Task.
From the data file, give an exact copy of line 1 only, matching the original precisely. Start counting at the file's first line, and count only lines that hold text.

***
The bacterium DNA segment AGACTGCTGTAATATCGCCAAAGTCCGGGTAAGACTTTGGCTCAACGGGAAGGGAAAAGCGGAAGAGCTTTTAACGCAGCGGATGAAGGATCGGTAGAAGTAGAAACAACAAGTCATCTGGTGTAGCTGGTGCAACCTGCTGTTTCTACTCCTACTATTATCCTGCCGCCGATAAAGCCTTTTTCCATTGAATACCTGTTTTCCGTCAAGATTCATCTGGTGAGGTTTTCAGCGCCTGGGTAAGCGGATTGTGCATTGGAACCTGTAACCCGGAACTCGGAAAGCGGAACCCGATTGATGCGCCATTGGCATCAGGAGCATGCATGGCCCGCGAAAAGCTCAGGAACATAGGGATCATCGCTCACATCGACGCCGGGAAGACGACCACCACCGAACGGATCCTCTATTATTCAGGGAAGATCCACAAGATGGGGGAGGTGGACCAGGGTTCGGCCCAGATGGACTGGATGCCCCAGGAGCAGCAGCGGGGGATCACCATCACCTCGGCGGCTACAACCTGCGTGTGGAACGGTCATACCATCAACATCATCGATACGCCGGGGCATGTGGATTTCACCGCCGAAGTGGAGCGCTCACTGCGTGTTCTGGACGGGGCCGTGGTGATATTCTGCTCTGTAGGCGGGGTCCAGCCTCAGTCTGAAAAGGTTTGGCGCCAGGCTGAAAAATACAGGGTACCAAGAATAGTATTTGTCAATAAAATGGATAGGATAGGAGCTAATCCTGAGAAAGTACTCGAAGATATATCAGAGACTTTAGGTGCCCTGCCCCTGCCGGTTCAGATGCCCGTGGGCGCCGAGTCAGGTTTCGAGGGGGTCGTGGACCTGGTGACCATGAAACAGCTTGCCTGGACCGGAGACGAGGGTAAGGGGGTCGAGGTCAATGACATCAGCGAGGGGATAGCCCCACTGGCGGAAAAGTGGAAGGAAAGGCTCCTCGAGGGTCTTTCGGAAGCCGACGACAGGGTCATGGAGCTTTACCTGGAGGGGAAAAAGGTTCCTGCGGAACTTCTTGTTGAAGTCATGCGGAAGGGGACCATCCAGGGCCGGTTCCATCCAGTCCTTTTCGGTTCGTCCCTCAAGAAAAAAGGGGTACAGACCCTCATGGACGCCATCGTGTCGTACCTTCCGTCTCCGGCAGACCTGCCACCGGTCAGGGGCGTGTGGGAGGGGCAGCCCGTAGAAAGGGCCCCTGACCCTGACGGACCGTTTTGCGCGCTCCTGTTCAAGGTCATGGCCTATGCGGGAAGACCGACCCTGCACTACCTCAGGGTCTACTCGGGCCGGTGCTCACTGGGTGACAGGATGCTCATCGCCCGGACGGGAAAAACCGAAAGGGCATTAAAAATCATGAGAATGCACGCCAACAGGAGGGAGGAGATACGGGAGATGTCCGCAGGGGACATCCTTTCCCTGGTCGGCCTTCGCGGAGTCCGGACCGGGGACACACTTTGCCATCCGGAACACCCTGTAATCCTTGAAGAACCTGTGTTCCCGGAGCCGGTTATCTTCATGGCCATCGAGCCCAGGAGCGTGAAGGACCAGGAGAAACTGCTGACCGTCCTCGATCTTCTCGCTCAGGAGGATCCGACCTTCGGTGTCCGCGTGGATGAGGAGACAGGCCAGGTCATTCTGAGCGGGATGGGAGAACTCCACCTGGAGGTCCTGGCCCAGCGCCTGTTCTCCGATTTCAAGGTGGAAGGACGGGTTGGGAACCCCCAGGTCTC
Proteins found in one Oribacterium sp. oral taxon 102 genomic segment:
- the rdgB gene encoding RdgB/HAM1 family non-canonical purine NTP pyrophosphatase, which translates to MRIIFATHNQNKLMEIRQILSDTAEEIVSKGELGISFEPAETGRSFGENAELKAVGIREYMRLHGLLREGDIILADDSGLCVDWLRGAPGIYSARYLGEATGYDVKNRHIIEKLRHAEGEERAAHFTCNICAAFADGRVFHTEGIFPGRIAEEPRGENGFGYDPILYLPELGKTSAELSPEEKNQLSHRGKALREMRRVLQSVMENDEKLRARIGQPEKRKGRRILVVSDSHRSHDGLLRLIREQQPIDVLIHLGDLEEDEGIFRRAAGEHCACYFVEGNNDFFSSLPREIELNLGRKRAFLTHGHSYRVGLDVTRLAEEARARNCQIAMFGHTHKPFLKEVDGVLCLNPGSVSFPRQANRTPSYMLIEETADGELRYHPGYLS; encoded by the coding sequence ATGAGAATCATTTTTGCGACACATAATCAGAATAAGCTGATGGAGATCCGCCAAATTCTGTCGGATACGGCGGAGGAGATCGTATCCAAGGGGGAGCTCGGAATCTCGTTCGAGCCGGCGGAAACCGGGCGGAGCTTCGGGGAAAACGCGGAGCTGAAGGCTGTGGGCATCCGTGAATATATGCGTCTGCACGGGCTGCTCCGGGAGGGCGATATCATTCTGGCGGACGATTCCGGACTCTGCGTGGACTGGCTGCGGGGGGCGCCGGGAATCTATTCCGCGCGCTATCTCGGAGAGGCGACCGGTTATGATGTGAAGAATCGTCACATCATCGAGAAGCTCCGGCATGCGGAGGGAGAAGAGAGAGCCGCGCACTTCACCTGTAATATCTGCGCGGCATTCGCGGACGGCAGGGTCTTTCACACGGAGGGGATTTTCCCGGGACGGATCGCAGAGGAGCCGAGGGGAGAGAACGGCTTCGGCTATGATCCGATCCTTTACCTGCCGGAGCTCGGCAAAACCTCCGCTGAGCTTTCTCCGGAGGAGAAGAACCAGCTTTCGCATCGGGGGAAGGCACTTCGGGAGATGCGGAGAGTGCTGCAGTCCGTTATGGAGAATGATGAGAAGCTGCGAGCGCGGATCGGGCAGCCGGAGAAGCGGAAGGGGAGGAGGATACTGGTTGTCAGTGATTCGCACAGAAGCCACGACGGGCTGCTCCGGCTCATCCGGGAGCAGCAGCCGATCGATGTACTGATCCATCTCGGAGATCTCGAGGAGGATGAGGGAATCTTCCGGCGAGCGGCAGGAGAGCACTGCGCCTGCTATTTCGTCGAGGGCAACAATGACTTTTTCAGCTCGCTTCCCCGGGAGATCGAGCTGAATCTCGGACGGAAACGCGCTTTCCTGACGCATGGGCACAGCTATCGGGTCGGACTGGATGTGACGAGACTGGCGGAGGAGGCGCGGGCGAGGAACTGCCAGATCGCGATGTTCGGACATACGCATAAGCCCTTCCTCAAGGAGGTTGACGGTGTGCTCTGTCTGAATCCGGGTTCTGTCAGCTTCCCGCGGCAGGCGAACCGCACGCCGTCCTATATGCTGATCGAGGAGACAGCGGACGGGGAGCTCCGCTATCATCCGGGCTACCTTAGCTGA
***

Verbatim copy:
The bacterium DNA segment AGACTGCTGTAATATCGCCAAAGTCCGGGTAAGACTTTGGCTCAACGGGAAGGGAAAAGCGGAAGAGCTTTTAACGCAGCGGATGAAGGATCGGTAGAAGTAGAAACAACAAGTCATCTGGTGTAGCTGGTGCAACCTGCTGTTTCTACTCCTACTATTATCCTGCCGCCGATAAAGCCTTTTTCCATTGAATACCTGTTTTCCGTCAAGATTCATCTGGTGAGGTTTTCAGCGCCTGGGTAAGCGGATTGTGCATTGGAACCTGTAACCCGGAACTCGGAAAGCGGAACCCGATTGATGCGCCATTGGCATCAGGAGCATGCATGGCCCGCGAAAAGCTCAGGAACATAGGGATCATCGCTCACATCGACGCCGGGAAGACGACCACCACCGAACGGATCCTCTATTATTCAGGGAAGATCCACAAGATGGGGGAGGTGGACCAGGGTTCGGCCCAGATGGACTGGATGCCCCAGGAGCAGCAGCGGGGGATCACCATCACCTCGGCGGCTACAACCTGCGTGTGGAACGGTCATACCATCAACATCATCGATACGCCGGGGCATGTGGATTTCACCGCCGAAGTGGAGCGCTCACTGCGTGTTCTGGACGGGGCCGTGGTGATATTCTGCTCTGTAGGCGGGGTCCAGCCTCAGTCTGAAAAGGTTTGGCGCCAGGCTGAAAAATACAGGGTACCAAGAATAGTATTTGTCAATAAAATGGATAGGATAGGAGCTAATCCTGAGAAAGTACTCGAAGATATATCAGAGACTTTAGGTGCCCTGCCCCTGCCGGTTCAGATGCCCGTGGGCGCCGAGTCAGGTTTCGAGGGGGTCGTGGACCTGGTGACCATGAAACAGCTTGCCTGGACCGGAGACGAGGGTAAGGGGGTCGAGGTCAATGACATCAGCGAGGGGATAGCCCCACTGGCGGAAAAGTGGAAGGAAAGGCTCCTCGAGGGTCTTTCGGAAGCCGACGACAGGGTCATGGAGCTTTACCTGGAGGGGAAAAAGGTTCCTGCGGAACTTCTTGTTGAAGTCATGCGGAAGGGGACCATCCAGGGCCGGTTCCATCCAGTCCTTTTCGGTTCGTCCCTCAAGAAAAAAGGGGTACAGACCCTCATGGACGCCATCGTGTCGTACCTTCCGTCTCCGGCAGACCTGCCACCGGTCAGGGGCGTGTGGGAGGGGCAGCCCGTAGAAAGGGCCCCTGACCCTGACGGACCGTTTTGCGCGCTCCTGTTCAAGGTCATGGCCTATGCGGGAAGACCGACCCTGCACTACCTCAGGGTCTACTCGGGCCGGTGCTCACTGGGTGACAGGATGCTCATCGCCCGGACGGGAAAAACCGAAAGGGCATTAAAAATCATGAGAATGCACGCCAACAGGAGGGAGGAGATACGGGAGATGTCCGCAGGGGACATCCTTTCCCTGGTCGGCCTTCGCGGAGTCCGGACCGGGGACACACTTTGCCATCCGGAACACCCTGTAATCCTTGAAGAACCTGTGTTCCCGGAGCCGGTTATCTTCATGGCCATCGAGCCCAGGAGCGTGAAGGACCAGGAGAAACTGCTGACCGTCCTCGATCTTCTCGCTCAGGAGGATCCGACCTTCGGTGTCCGCGTGGATGAGGAGACAGGCCAGGTCATTCTGAGCGGGATGGGAGAACTCCACCTGGAGGTCCTGGCCCAGCGCCTGTTCTCCGATTTCAAGGTGGAAGGACGGGTTGGGAACCCCCAGGTCTC